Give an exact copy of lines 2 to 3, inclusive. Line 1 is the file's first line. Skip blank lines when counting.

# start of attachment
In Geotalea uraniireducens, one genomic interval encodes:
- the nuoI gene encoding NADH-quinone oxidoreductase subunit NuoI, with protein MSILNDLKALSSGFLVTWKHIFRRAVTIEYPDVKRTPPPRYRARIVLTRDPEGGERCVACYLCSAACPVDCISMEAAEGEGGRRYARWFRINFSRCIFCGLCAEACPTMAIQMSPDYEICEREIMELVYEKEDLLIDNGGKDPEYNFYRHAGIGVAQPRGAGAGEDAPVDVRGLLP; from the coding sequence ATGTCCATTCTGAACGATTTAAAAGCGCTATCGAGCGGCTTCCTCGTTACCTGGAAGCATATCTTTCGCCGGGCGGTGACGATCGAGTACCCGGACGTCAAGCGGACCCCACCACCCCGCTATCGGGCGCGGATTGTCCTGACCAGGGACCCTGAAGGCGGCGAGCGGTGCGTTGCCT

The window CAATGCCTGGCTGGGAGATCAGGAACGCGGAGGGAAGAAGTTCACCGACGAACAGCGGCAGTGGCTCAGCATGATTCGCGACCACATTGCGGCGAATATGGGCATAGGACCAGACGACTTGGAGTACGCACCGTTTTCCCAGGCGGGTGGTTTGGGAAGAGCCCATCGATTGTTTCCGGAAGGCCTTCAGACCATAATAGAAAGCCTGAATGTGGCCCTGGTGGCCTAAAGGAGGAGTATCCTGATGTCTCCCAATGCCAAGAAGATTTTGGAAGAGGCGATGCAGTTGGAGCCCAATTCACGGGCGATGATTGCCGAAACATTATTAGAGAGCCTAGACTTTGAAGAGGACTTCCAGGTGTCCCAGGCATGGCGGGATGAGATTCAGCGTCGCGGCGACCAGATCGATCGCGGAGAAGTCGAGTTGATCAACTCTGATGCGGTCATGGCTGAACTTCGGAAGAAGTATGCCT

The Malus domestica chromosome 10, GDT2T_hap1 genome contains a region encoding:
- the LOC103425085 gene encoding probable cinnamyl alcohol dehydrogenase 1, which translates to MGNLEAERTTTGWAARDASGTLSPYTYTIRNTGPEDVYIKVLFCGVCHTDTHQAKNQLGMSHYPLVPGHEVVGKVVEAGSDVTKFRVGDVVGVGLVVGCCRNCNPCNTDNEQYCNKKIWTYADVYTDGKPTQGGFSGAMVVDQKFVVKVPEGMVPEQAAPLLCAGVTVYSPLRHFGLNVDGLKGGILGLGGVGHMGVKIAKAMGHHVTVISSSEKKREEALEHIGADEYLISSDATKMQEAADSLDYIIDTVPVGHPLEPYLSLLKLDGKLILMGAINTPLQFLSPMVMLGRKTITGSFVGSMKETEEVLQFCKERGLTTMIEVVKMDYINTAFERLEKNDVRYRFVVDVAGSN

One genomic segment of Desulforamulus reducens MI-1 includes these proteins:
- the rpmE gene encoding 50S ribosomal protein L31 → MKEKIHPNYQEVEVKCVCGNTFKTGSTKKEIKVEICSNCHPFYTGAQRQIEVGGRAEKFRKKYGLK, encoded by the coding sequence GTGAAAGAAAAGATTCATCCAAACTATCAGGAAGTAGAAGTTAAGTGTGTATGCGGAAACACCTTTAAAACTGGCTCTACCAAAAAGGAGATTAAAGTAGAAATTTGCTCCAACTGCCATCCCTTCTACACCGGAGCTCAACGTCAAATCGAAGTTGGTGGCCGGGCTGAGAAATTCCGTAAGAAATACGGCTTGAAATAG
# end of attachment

- the nuoI gene encoding NADH-quinone oxidoreductase subunit NuoI, with protein MSILNDLKALSSGFLVTWKHIFRRAVTIEYPDVKRTPPPRYRARIVLTRDPEGGERCVACYLCSAACPVDCISMEAAEGEGGRRYARWFRINFSRCIFCGLCAEACPTMAIQMSPDYEICEREIMELVYEKEDLLIDNGGKDPEYNFYRHAGIGVAQPRGAGAGEDAPVDVRGLLP; from the coding sequence ATGTCCATTCTGAACGATTTAAAAGCGCTATCGAGCGGCTTCCTCGTTACCTGGAAGCATATCTTTCGCCGGGCGGTGACGATCGAGTACCCGGACGTCAAGCGGACCCCACCACCCCGCTATCGGGCGCGGATTGTCCTGACCAGGGACCCTGAAGGCGGCGAGCGGTGCGTTGCCT

The window CAATGCCTGGCTGGGAGATCAGGAACGCGGAGGGAAGAAGTTCACCGACGAACAGCGGCAGTGGCTCAGCATGATTCGCGACCACATTGCGGCGAATATGGGCATAGGACCAGACGACTTGGAGTACGCACCGTTTTCCCAGGCGGGTGGTTTGGGAAGAGCCCATCGATTGTTTCCGGAAGGCCTTCAGACCATAATAGAAAGCCTGAATGTGGCCCTGGTGGCCTAAAGGAGGAGTATCCTGATGTCTCCCAATGCCAAGAAGATTTTGGAAGAGGCGATGCAGTTGGAGCCCAATTCACGGGCGATGATTGCCGAAACATTATTAGAGAGCCTAGACTTTGAAGAGGACTTCCAGGTGTCCCAGGCATGGCGGGATGAGATTCAGCGTCGCGGCGACCAGATCGATCGCGGAGAAGTCGAGTTGATCAACTCTGATGCGGTCATGGCTGAACTTCGGAAGAAGTATGCCT